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Research shows illegal mining in Brazil on the rise

Tuesday, August 31st 2021 - 09:09 UTC
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Garimpo is spreading at an unprecedented pace Garimpo is spreading at an unprecedented pace

A scientific report released Monday by the organization MapBiomas showed that 65% of mining activities carried out in the Brazilian Amazon basin were not legal.

MapBiomas also reported illegal mining in Brazil had grown 495% between 2010 and 2020.

Garimpo is the technical word in Portuguese for artisanal mining and the labourers who performed it are known as garimpeiros. The activity has increased fivefold in indigenous lands and 301%in conservation areas, according to MapBiomas.

The study also pointed out that mining had spread to a surface of 6,500 hectares per year in the decade between 2010 and 2020, while between 1985 and 2009, the average annual use was 1,500 hectares.

The MapBiomas report also underscored that more than 72% of the extraction areas nationwide were in Amazonian lands and of all of the mining in the largest jungle on the planet, 67.6 % was illegal.

Garimpo is said to be one of the main causes of deforestation. Another adverse consequence of this practice is the contamination of river basins with chemicals.

According to this report, 97.3% of all illegal mining in Brazil occurs in what is considered the world's plant lung, a region that also accounts for almost half (49.2%) of (legal) industrial extractivist activity.

The MapBiomas data stemmed from satellite images and artificial intelligence, which were to study the evolution of mining in Brazil between 1985 and 2020.

This multidisciplinary initiative, in which several NGOs, universities and technology companies participate, revealed that during those 36 years the area occupied by mining in Brazil grew more than six times, jumping from 31,000 hectares in 1985 to 206,000 hectares in 2020.

In environmental reserves, the area occupied by garimpo grew by 301% between 2010 and 2020, while in that decade the advance of illegal mining in indigenous territories was 495%, mainly affecting the lands of the Kayapó, Munduruku and Yanomami ethnic groups, all of them in the Amazon region.

In addition to being concentrated in the Amazon, illegal mining has had a strong expansion in the last decade, with its “maximum record” in just five years (2017 to 2020), a fact that has weighed the gold rush and the high prices that the precious metal has reached in recent years.

The area used by garimpo last year exceeded by almost 10% the area associated with industrial mining (107,800 hectares against 98,300 hectares, respectively).

While the expansion of industrial mining occurred gradually and continuously between 1985 and 2020 - at a rate of about 2,200 hectares each year - the garimpo the situation was different.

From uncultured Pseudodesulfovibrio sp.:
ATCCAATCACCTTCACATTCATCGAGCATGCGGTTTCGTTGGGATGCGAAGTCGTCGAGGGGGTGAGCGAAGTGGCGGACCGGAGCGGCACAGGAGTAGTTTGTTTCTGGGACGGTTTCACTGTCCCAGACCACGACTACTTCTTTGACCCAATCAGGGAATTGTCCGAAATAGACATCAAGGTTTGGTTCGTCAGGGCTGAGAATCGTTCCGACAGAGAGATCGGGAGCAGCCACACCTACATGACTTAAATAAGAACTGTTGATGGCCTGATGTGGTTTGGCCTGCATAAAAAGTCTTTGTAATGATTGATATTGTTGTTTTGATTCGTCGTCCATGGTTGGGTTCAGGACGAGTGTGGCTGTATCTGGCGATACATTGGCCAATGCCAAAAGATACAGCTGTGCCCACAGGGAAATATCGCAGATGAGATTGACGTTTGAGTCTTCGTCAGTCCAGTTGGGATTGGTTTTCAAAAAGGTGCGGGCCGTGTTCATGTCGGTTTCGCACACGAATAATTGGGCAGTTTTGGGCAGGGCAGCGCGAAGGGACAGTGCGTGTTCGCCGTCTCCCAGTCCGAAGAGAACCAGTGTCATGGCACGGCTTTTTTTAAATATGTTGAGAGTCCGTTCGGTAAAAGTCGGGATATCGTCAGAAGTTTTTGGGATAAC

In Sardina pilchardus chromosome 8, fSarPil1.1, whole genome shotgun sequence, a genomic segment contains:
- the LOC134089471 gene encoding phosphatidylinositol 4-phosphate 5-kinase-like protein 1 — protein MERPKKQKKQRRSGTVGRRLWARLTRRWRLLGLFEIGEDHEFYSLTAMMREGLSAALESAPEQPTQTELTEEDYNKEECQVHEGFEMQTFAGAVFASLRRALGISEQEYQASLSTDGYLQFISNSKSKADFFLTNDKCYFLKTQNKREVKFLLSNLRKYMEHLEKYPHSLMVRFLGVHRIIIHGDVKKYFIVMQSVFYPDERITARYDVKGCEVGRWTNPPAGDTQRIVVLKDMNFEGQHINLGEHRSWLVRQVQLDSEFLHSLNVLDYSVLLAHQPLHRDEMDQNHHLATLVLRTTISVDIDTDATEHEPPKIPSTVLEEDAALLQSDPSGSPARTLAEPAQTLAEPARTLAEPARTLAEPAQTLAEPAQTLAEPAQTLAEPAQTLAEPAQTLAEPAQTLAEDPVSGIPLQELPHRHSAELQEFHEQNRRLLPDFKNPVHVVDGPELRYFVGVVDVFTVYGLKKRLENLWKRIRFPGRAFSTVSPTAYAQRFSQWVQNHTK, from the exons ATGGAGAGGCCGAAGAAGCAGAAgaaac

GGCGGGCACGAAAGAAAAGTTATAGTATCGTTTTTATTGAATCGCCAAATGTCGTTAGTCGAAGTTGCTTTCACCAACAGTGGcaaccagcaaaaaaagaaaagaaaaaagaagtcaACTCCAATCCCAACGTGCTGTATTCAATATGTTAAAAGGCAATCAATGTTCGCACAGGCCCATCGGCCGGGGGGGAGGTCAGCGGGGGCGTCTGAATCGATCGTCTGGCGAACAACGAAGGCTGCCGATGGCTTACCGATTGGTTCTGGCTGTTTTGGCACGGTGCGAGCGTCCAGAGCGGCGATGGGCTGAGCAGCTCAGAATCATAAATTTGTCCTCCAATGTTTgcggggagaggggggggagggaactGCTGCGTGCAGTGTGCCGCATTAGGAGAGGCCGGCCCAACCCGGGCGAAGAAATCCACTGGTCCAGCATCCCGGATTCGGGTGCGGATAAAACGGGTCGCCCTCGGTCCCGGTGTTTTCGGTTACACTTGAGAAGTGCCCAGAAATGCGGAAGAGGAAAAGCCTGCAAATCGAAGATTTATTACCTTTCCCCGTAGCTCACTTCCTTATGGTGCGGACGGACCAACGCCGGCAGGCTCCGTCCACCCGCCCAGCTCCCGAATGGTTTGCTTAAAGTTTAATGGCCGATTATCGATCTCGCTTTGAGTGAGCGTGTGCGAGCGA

Between 1985 and 2009 the growth rate of illegal mining was low - about 1,500 hectares per year - but as of 2010, the expansion rate quadrupled to 6,500 hectares per year, a growth that coincides with the advance of garimpo in conservation areas of the Amazon.

“When we cross-referenced the information on the area under mining exploitation in Brazil with indigenous reserves and conservation units [national parks, etc ...], we were surprised by the amount of mining in prohibited areas,” explained Professor Pedro Walfir, from the University Federal do Pará, one of the coordinators of the report.

According to MapBiomas, 40.7% of the area destined to garimpo, most of which is illegal, is in conservation units, while 9.3% is on indigenous lands, where it is completely illegal.

Eight of the ten conservation areas most affected by garimpo, the vast majority of which are gold, are also in Pará. Garimpeiros often use mercury to separate the particles from the gold, causing great pollution in the rivers.

These data on illegal mining are a new example of the acceleration of environmental deterioration in Brazil since the arrival to power of President Jair Bolsonaro, especially concerning the advance of deforestation and forest fires. The president, favourable to the opening of the jungle to agricultural and mining activities, and his agribusiness allies in Congress are accelerating the processing of projects seen by indigenous people and environmentalists as threats to ancestral lands and protected areas. One of them, proposed by the government, seeks to authorize the authorization of mining and other extractive activities in indigenous reserves.

Last week, thousands of indigenous people, camped out in Brasilia to protest Bolsonaro's “anti-indigenous agenda”, marched towards the Supreme Federal Court (STF), which is analyzing a key case regarding the rights to their ancestral lands.

The so-called “trial of the century” regarding the right of indigenous people to occupy and preserve their ancestral lands, which was assured to them in the Brazilian Constitution of 1988, will be resumed later this week.

Categories: Environment, Brazil.

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